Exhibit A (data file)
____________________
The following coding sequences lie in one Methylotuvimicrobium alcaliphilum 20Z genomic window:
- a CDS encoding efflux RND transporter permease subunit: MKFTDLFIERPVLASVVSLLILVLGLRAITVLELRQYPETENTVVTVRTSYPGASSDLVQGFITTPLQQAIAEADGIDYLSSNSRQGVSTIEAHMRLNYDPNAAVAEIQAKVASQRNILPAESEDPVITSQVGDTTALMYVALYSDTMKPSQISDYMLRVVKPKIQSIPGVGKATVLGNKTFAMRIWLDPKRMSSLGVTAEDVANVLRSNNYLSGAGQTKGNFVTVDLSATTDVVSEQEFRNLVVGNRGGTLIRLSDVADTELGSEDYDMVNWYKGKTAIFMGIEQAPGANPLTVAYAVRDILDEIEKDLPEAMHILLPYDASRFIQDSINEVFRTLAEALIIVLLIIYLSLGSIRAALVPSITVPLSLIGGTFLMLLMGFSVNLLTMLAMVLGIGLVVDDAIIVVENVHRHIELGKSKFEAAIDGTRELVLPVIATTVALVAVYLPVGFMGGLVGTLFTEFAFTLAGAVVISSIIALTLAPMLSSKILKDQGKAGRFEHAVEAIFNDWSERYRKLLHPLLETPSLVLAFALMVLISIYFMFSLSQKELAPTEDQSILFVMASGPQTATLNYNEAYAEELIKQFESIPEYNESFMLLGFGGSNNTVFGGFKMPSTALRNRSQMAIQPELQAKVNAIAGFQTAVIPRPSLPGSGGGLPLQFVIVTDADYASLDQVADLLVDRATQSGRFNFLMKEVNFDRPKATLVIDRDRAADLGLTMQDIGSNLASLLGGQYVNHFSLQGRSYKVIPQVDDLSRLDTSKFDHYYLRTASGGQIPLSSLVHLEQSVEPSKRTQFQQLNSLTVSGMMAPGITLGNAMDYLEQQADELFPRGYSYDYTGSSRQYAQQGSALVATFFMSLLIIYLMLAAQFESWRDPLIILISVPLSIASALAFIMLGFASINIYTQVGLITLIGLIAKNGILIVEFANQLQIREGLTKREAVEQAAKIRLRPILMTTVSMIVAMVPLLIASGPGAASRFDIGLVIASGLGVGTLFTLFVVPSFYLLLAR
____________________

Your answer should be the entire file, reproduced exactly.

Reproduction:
The following coding sequences lie in one Methylotuvimicrobium alcaliphilum 20Z genomic window:
- a CDS encoding efflux RND transporter permease subunit: MKFTDLFIERPVLASVVSLLILVLGLRAITVLELRQYPETENTVVTVRTSYPGASSDLVQGFITTPLQQAIAEADGIDYLSSNSRQGVSTIEAHMRLNYDPNAAVAEIQAKVASQRNILPAESEDPVITSQVGDTTALMYVALYSDTMKPSQISDYMLRVVKPKIQSIPGVGKATVLGNKTFAMRIWLDPKRMSSLGVTAEDVANVLRSNNYLSGAGQTKGNFVTVDLSATTDVVSEQEFRNLVVGNRGGTLIRLSDVADTELGSEDYDMVNWYKGKTAIFMGIEQAPGANPLTVAYAVRDILDEIEKDLPEAMHILLPYDASRFIQDSINEVFRTLAEALIIVLLIIYLSLGSIRAALVPSITVPLSLIGGTFLMLLMGFSVNLLTMLAMVLGIGLVVDDAIIVVENVHRHIELGKSKFEAAIDGTRELVLPVIATTVALVAVYLPVGFMGGLVGTLFTEFAFTLAGAVVISSIIALTLAPMLSSKILKDQGKAGRFEHAVEAIFNDWSERYRKLLHPLLETPSLVLAFALMVLISIYFMFSLSQKELAPTEDQSILFVMASGPQTATLNYNEAYAEELIKQFESIPEYNESFMLLGFGGSNNTVFGGFKMPSTALRNRSQMAIQPELQAKVNAIAGFQTAVIPRPSLPGSGGGLPLQFVIVTDADYASLDQVADLLVDRATQSGRFNFLMKEVNFDRPKATLVIDRDRAADLGLTMQDIGSNLASLLGGQYVNHFSLQGRSYKVIPQVDDLSRLDTSKFDHYYLRTASGGQIPLSSLVHLEQSVEPSKRTQFQQLNSLTVSGMMAPGITLGNAMDYLEQQADELFPRGYSYDYTGSSRQYAQQGSALVATFFMSLLIIYLMLAAQFESWRDPLIILISVPLSIASALAFIMLGFASINIYTQVGLITLIGLIAKNGILIVEFANQLQIREGLTKREAVEQAAKIRLRPILMTTVSMIVAMVPLLIASGPGAASRFDIGLVIASGLGVGTLFTLFVVPSFYLLLAR